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The drinking water that is causing nearly 500,000 deaths a year is contaminated with feces, causing cholera, dysentery, intestinal worms, schistosomiasis and trachoma, typhoid and polio.
The most serious threats are in impoverished and developing areas. Although there has been a push for safe drinking water by the UN General Assembly, which led to a 4.9 percent increase in budgets worldwide, most countries say it is not enough.
The report found that 80 percent of countries are not adequately meeting the UN standards. In a statement WHO said when people can't provide the most basic necessities, like repairing infrastructure, water safety and reliability is sacrificed first.
"This is a challenge we have the ability to solve," Guy Ryder, chair of UN-Water and director-general of the International Labour Organization, said. "Increased investments in water and sanitation can yield substantial benefits for human health and development, generate employment and make sure that we leave no one behind."
This is a heavy burden on local communities, but as Ryder said, it is possible. To really meet UN standards, the world budget for drinking water would have to triple, that's $114 billion annually, to provide underserved areas. Governments can also step up their game by increasing and sustaining WASH (water, sanitation and hygiene) access for vulnerable groups, especially in rural areas.
This graphic shows budget for WASH funding worldwide. Photo credit: World Health Organization
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Colorado senator and 2020 hopeful Michael Bennet introduced his plan to combat climate change Monday, in the first major policy rollout of his campaign. Bennet's plan calls for the establishment of a "Climate Bank," using $1 trillion in federal spending to "catalyze" $10 trillion in private spending for the U.S. to transition entirely to net-zero emissions by 2050.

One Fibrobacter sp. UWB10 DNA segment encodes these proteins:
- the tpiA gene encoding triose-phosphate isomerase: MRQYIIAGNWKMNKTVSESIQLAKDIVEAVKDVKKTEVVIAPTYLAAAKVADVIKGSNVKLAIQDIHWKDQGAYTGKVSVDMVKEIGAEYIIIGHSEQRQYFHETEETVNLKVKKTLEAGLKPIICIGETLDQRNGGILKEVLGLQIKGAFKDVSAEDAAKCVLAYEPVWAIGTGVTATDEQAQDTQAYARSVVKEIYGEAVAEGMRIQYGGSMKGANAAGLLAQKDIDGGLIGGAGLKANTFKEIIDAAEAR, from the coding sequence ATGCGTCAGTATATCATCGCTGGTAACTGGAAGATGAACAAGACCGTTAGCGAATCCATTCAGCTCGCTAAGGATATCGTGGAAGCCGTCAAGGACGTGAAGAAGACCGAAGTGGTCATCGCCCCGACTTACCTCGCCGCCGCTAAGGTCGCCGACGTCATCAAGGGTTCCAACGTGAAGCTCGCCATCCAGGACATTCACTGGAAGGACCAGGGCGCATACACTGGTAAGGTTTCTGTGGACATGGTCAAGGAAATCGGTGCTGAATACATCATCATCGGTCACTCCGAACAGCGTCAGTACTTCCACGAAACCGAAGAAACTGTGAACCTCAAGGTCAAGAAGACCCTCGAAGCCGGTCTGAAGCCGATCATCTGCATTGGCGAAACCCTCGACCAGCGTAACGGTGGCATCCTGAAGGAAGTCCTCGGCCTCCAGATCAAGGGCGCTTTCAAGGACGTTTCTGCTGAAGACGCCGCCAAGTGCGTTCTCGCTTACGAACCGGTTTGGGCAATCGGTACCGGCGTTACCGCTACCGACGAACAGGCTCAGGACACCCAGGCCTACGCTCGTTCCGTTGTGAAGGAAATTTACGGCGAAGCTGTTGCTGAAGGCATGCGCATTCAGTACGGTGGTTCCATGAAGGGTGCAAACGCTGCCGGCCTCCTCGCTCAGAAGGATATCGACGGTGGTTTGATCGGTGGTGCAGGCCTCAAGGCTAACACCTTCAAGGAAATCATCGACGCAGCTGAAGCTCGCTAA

When Trump's Environmental Protection Agency (EPA) announced its replacement for the Obama-era Clean Power Plan in August 2018, its own estimates said the reduced regulations could lead to 1,400 early deaths a year from air pollution by 2030.
Now, the EPA wants to change the way it calculates the risks posed by particulate matter pollution, using a model that would lower the death toll from the new plan, The New York Times reported Monday. Five current or former EPA officials familiar with the plan told The Times that the new method would assume there is no significant health gain by lowering air pollution levels below the legal limit. However, many public health experts say that there is no safe level of particulate matter exposure, which has long been linked to heart and lung disease.